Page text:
The Brexit explanation is a tempting and not entirely invalid one. Each seat’s not insignificant pro-EU minority was more or less ignored by most of the national media, for whom the existence of remainers in what we’re now obliged to call “left-behind Britain” is often a nuance too far. With the Prime Minister Theresa May pushing for a hard Brexit and Labour leader Jeremy Corbyn waving it through, Lib Dem leader Tim Farron has made the pro-EU narrative his own. As was the case for Charles Kennedy in the Iraq War years, this confers upon the Lib Dems a status and platform they were denied as the junior partners in coalition. 

While their stance on Europe is slowly but surely helping the Lib Dems rebuild their pre-2015 demographic core - students, graduates and middle-class professionals employed in the public sector – last night’s results, particularly in Stoke, also give them reason for mild disappointment. 

In Stoke, campaign staffers privately predicted they might manage to beat Ukip for second or third place. The party ran a full campaign for the first time in several years, and canvassing returns suggested significant numbers of Labour voters, mainly public sector workers disenchanted with Corbyn’s stance on Europe, were set to vote Lib Dem. Nor were they intimidated by the Brexit factor: recent council by-elections in Sunderland and Rotheram, which both voted decisively to leave, saw the Lib Dems win seats for the first time on massive swings. 

So it could well be argued that their candidate, local cardiologist Zulfiqar Ali, ought to have done better. Staffordshire University’s campus, which Tim Farron visited as part of a voter registration drive, falls within the seat’s boundaries. Ali, unlike his Labour competitor Gareth Snell and Ukip leader Paul Nuttall, didn’t have his campaign derailed or disrupted by negative media attention. Unlike the Tory candidate Jack Brereton, he had the benefit of being older than 25. And, like 15 per cent of the electorate, he is of Kashmiri origin.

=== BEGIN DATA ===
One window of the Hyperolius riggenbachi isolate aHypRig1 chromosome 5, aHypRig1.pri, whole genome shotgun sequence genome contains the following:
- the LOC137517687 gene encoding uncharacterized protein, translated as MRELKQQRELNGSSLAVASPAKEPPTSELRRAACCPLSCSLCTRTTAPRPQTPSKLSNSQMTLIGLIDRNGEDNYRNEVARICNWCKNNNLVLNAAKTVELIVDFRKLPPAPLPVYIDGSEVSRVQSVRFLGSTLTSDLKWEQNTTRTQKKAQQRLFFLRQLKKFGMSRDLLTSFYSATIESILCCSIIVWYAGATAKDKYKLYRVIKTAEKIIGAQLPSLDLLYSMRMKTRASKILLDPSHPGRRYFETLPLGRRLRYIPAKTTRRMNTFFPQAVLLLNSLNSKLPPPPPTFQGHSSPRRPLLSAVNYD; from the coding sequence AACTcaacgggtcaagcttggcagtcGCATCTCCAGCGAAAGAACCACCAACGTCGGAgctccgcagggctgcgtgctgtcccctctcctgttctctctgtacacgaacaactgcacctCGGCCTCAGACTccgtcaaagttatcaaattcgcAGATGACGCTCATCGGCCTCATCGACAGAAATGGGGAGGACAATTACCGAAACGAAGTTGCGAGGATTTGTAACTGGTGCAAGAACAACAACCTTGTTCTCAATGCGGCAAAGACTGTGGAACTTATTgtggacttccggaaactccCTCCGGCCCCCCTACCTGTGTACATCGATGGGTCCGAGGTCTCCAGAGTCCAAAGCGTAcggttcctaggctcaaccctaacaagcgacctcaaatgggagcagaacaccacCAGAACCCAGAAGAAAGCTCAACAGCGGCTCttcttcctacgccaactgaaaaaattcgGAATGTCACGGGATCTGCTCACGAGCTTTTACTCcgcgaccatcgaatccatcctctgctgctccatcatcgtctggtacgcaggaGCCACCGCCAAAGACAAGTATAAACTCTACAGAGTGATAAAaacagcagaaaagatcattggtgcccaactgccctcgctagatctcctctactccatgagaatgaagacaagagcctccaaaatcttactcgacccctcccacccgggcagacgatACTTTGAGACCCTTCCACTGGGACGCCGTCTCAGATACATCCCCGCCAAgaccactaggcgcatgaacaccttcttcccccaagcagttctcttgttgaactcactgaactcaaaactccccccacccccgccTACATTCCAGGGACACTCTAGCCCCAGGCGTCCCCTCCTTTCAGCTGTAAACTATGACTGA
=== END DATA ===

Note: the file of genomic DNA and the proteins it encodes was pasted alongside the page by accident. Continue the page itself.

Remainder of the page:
In public and in private, Lib Dems say the fact that Stoke was a two-horse race between Labour and Ukip ultimately worked to their disadvantage. The prospect of Nuttall as their MP may well have been enough to convince a good number of the Labour waverers mentioned earlier to back Snell. 

With his party hovering at around 10 per cent in national polls, last night’s results give Farron cause for optimism – especially after their near-wipeout in 2015. But it’s easy to forget the bigger picture in all of this. The party have chalked up a string of impressive parliamentary by-election results – second in Witney, a spectacular win in Richmond Park, third in Sleaford and Copeland, and a strong fourth in Stoke. 

However, most of these results represent a reversion to, or indeed an underperformance compared to, the party’s pre-2015 norm. With the notable exception of Richmond’s Sarah Olney, who only joined the Lib Dems after the last general election, these candidates haven’t - or the Lib Dem vote - come from nowhere. Zulfiqar Ali previously sat on the council in Stoke and had fought the seat before, and Witney’s Liz Leffman and Sleaford’s Ross Pepper are both popular local councillors. And for all the excited commentary about Richmond, it was, of course, held by the Lib Dems for 13 years before Zac Goldsmith won it for the Tories in 2010. 

The EU referendum may have given the Lib Dems a new lease of life, but, as their #LibDemFightback trope suggests, they’re best understood as a revanchist, and not insurgent, force. Much has been said about Brexit realigning our politics, but, for now at least, the party’s new normal is looking quite a lot like the old one.